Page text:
One of my favorite perks of fresh produce is the color.
I see meat as Kansas and vegetables/fruit as Oz.
For this ingredient introduction I spent a little time in the Emerald City.
It kind of looks like a bouquet a broccoli bride might carry down the aisle. It’s leafy, with little clusters that resemble broccoli crowns.
The flavor is very pungent, and almost bitter. It kinda resembles the nuttiness of creamed spinach.
It’s usually served as a side dish. Chop it, and sauté it in oil and garlic, or blanche it, then sauté it. But I think it has more to offer. Plus, my partner in cuisine crime doesn’t like the flavor of cooked spinach, so I tried to lessen the blow.
I made grilled chicken pasta with fire roasted tomatoes and rapini.
Here’s what you need:
1 bunch of rapini, washed and dried
2 cans of fire roasted tomatoes
3 cloves of garlic, minced
1 tsp red pepper flakes
1 tsp dried oregano, ground in your hands
1 tsp sugar
I box of whole grain spaghetti
1/4 cup grated Parmesan cheese
Optional garnish: extra virgin olive oil & mozzarella cheese
For the chicken, I rubbed olive oil on halved boneless skinless chicken breasts, then sprinkled each side with salt, pepper, and garlic powder. Grill until charred on both sides and cooked through, about 15 minutes. You can also use shredded rotisserie chicken, but I find the crustiness of the charred chicken, stands out from the creamy pasta.
Cut 1/2 inch off the bottom of the rapini stems. Then, chop the rapini into big chunks.
Once the garlic fragrant, toss in the rapini pieces and stir, making sure you coat the leaves with the garlic oil. Swirl in some more olive oil, sprinkle in salt and pepper, and stir. Lower the heat to medium.
First of all, I adore the colors of this dish. The red and green make me think of Italy.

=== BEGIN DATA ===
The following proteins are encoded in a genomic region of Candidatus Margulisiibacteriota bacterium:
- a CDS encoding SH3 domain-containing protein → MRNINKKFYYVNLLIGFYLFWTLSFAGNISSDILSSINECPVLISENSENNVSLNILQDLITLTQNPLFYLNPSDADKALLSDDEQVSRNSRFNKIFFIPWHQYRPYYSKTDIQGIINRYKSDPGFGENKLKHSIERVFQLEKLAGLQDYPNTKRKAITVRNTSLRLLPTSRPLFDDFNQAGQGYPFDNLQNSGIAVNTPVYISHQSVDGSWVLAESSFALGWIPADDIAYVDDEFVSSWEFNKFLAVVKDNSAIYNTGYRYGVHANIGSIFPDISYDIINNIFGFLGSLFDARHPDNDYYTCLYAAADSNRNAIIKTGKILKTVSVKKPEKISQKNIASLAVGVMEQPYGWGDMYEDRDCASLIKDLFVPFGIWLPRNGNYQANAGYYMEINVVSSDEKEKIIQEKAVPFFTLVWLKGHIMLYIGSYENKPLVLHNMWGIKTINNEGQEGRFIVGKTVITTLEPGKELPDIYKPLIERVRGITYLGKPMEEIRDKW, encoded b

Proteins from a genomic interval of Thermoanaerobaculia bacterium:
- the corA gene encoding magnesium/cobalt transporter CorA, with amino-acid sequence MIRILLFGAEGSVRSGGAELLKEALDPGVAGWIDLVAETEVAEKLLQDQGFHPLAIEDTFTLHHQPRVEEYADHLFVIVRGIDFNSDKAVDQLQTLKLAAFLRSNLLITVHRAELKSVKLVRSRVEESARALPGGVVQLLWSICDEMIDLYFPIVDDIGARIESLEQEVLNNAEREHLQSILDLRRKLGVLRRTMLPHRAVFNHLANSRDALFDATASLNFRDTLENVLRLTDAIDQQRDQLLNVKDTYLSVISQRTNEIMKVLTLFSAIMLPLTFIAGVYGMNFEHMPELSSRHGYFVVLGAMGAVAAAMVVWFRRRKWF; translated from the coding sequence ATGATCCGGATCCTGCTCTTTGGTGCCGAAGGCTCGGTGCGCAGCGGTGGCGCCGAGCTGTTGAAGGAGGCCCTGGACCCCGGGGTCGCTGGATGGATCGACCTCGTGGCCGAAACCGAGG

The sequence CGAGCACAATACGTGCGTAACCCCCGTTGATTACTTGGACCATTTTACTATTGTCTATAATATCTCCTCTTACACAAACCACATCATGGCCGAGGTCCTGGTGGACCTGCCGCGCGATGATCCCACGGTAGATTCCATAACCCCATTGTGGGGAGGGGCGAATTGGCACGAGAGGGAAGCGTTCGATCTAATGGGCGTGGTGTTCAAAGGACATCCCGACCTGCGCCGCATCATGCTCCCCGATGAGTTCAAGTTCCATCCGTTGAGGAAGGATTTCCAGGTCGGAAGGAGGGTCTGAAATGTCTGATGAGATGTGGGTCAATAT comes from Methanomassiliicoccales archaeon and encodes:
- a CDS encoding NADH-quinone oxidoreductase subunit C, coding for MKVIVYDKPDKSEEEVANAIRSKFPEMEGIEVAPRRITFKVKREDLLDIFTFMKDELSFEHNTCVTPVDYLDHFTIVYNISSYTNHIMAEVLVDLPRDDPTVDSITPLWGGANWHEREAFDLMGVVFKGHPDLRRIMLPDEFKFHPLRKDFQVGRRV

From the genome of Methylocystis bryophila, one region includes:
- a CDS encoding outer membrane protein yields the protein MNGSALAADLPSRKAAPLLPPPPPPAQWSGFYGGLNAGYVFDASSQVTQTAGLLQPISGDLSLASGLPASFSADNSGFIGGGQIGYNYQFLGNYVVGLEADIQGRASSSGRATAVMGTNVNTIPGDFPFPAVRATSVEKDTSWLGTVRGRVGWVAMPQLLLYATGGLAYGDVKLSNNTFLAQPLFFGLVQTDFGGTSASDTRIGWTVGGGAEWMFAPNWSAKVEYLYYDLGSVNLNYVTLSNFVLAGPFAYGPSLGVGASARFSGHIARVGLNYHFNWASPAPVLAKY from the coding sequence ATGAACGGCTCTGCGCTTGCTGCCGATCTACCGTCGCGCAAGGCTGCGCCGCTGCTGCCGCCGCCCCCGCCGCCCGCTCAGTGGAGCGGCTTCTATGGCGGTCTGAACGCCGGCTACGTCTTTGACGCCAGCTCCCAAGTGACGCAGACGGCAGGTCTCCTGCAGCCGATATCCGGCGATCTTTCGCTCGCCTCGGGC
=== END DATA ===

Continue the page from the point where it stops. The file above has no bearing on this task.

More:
There’s a light heat from the pepper flakes. The sauce is holding onto the noodles for dear life. The tomatoes are chunky and hearty. The rapini is tender and subtle. You get a slight bitterness, but the creaminess of the pasta plays well with it.
My spinach-hating partner in cuisine crime loved the dish, but said the rapini was his least favorite part of it. I still view that as a success.
If you don’t like spinach, I do think you’ll be able to appreciate this. If you like collard greens, you’ll really like it.
Rapini is loaded with vitamins K, A, and C. It gives you plenty of minerals and a bit of protein.
I think sautéed rapini would be perfect in an omelette or on a sandwich with roasted vegetables or eggplant.
Definitely try the pasta recipe. I’m fighting the urge to dig into the leftovers sitting in the fridge. They’re reserved for tomorrow’s lunch.
Tip: Don’t confuse rapini/broccoli rabe with broccolini. The latter is a registered trademark name for baby broccoli. It’s not young broccoli. It’s actually a cross between broccoli and Chinese kale. You’ll find it to be sweet, and tender. Try grilling or roasting it. Or cook it like you would regular broccoli. Yum!